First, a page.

THE television schedules have not quite settled down since the festive period, with the channels yet to show their hands for the months ahead.
This means that a few nights a week, there are genuinely times when there is nothing on, and you’re reduced to watching repeats of Friends or Only Fools and Horses.
So when something good comes along at this time, it shines like a beacon.
Television’s shining light right now is the fly-on-the-wall documentary, One Born Every Minute, shown on Channel 4 at 9pm on Monday nights.
The cameras left dormant after the end of Big Brother, have been transplanted to the maternity ward of Princess Anne Hospital in Southampton. Here, guided through each case by the resident midwives, the audience gets to watch one of the most emotional, and painful, experiences women go through.
And it provides solid gold viewing.
Unlike Big Brother, the subjects of each episode show no awareness of the cameras that loom down on them so they go about their business as normal.
There is no putting a brave face on things, nor any acting up for the audience.
Anyway, most of the women seem to be in too much pain to bother who might be looking at them.
One such suffering lady was this series’ first subject, Stephanie.
When we first met Stephanie, she said she was a bit of a whimp when it came to pain.
She wasn’t lying.
She screamed from the moment she arrived at the hospital – until about 10 minutes after her baby popped out.
Her screams were heard around the ward, with her husband Paul looking more and more uncomfortable with each passing moan.
She even kept on screaming after her epidural when she admitted she couldn’t feel anything “down there”.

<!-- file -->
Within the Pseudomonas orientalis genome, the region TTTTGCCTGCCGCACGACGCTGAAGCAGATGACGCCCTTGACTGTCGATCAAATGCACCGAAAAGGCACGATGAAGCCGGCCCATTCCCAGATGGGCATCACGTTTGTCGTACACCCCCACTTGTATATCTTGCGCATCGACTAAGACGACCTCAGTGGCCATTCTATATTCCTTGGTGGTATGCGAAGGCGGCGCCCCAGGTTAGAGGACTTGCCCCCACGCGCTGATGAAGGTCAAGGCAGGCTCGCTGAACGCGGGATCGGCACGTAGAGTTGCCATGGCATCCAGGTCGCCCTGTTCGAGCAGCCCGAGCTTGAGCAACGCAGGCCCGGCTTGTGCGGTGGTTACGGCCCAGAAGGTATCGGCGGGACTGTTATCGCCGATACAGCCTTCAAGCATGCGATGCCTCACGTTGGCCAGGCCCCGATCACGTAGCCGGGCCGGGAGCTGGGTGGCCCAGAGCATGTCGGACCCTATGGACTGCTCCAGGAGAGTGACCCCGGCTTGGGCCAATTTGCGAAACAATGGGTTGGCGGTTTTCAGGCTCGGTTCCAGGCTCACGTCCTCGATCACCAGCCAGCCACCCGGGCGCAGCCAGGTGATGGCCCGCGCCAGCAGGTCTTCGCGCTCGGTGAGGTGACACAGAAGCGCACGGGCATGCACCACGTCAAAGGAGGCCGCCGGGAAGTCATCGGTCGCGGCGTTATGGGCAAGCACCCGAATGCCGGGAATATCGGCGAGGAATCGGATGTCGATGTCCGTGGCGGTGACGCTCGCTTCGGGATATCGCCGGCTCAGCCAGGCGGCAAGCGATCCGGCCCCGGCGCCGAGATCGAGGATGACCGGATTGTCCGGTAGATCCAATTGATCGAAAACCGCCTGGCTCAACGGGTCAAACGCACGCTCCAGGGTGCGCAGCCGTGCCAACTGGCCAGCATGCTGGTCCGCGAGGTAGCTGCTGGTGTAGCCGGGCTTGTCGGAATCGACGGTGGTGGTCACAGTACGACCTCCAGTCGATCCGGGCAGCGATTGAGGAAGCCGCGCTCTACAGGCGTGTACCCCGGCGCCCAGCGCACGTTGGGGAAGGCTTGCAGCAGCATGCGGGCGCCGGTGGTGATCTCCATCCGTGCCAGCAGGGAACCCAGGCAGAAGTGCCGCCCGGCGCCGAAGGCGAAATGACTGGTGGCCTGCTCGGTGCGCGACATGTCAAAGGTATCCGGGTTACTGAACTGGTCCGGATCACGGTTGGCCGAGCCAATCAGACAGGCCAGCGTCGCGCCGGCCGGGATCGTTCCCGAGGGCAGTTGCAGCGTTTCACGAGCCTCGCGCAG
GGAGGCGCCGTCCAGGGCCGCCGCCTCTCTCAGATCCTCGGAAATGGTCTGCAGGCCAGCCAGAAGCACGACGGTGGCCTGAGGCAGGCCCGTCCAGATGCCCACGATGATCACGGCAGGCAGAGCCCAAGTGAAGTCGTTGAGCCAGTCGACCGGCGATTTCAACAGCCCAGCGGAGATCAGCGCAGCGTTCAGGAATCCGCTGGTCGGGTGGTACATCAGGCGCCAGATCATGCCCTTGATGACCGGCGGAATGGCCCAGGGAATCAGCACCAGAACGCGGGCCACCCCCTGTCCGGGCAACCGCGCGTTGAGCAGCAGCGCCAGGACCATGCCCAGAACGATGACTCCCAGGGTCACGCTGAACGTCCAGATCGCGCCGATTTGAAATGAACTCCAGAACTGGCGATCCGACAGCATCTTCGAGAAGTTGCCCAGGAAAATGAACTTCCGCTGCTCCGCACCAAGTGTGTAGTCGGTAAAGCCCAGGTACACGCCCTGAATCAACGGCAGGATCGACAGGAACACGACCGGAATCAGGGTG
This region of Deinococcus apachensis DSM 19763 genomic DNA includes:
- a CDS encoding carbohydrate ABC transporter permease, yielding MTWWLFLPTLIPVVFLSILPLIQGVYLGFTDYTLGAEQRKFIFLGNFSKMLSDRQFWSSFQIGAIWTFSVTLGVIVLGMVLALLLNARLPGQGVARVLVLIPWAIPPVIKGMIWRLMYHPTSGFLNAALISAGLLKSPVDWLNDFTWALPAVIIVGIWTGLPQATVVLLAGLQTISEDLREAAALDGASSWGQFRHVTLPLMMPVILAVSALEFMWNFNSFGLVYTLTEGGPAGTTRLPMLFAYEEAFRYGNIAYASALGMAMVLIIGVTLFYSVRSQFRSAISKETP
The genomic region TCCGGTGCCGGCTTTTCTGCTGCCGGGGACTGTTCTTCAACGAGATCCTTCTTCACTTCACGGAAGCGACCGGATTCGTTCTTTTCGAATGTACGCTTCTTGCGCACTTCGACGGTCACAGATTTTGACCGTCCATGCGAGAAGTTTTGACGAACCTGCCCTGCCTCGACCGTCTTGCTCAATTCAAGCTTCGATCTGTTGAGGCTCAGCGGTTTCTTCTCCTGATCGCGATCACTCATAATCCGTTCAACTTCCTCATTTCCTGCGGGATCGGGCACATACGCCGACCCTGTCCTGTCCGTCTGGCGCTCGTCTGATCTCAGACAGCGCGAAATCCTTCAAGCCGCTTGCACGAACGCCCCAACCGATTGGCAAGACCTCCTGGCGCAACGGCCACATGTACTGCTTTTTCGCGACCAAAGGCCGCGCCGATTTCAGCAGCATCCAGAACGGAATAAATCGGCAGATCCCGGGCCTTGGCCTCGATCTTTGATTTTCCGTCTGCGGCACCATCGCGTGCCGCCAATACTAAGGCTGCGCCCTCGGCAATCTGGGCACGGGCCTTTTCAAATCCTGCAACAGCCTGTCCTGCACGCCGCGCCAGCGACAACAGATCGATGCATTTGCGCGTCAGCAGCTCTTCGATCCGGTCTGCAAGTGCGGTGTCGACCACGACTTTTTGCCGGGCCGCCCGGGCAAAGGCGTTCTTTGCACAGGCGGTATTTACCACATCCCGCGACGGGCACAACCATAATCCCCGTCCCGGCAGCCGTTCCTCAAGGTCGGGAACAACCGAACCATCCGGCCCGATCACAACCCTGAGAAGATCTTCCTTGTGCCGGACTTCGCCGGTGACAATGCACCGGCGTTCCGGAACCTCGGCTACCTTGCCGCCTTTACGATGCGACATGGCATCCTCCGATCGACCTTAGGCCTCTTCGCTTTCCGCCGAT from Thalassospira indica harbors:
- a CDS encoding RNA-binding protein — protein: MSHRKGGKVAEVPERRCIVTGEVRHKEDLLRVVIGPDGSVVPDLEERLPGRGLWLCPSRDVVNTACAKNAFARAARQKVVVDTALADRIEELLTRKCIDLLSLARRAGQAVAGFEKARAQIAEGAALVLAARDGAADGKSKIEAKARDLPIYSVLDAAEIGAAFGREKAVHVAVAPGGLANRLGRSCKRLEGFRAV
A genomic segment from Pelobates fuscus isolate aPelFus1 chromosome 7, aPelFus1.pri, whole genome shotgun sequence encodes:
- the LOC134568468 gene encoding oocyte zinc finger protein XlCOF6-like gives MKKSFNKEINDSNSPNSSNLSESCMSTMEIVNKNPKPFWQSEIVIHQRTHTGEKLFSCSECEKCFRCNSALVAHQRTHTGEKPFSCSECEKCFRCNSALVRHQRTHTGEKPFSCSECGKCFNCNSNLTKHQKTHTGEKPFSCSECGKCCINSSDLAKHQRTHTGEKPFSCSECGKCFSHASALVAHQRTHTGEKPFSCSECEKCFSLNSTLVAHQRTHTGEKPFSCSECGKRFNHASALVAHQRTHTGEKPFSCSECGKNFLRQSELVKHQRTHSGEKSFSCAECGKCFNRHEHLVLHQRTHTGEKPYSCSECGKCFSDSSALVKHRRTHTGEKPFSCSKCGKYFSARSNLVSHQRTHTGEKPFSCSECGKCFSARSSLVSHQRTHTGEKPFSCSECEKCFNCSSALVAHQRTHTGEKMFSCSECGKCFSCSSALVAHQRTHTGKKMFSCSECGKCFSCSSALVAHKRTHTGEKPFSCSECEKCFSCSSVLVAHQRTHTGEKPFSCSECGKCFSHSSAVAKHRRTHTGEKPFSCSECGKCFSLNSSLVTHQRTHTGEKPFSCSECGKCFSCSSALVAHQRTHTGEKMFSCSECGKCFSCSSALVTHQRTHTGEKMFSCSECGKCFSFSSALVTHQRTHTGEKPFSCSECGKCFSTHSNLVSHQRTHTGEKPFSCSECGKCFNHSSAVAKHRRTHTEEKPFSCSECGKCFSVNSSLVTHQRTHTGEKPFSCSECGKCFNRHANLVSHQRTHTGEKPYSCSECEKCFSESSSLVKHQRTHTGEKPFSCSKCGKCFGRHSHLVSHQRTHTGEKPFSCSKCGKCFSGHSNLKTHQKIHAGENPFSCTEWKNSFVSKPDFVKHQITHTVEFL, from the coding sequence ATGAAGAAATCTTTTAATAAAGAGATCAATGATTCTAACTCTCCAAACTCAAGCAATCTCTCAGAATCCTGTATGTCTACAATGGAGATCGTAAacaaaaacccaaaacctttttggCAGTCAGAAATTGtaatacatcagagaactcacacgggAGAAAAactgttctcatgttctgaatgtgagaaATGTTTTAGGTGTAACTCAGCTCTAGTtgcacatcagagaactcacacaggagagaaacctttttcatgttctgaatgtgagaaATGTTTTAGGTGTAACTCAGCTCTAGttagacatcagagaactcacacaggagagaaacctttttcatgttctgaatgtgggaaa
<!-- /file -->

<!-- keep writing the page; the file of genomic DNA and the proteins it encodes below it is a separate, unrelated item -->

The looks the midwives were giving each other throughout all this suggested they were in more pain than poor Stephanie.
Such cuts to facial expressions make the show, revealing the thoughts of everyone involved in the birth.
Her behaviour will likely have frightened thousands of women yet to go through childbirth while boosting the confidence of those who caused nowhere near as much fuss when they did.
The other featured story of this blinding episode was 18-year-old childhood sweethearts Janet and Ralph.
No offence to Ralph, but he was a bit weird and didn’t really know how to handle the situation as the already late baby inside Janet stubbornly refused to come out.
What made this story – and the episode as a whole – were the closing moments when Ralph held his baby for the first time.
A young man who had failed to show even the slightest bit of emotion throughout the episode, fell completely apart.
He sobbed uncontrollably as he looked in his son’s eyes.
Very few programmes provide an emotional punch as strong as this or showcase as much genuine drama.
One Born Every Minute stands high above the usual reality fare – and shoulder to shoulder with the best television has to offer.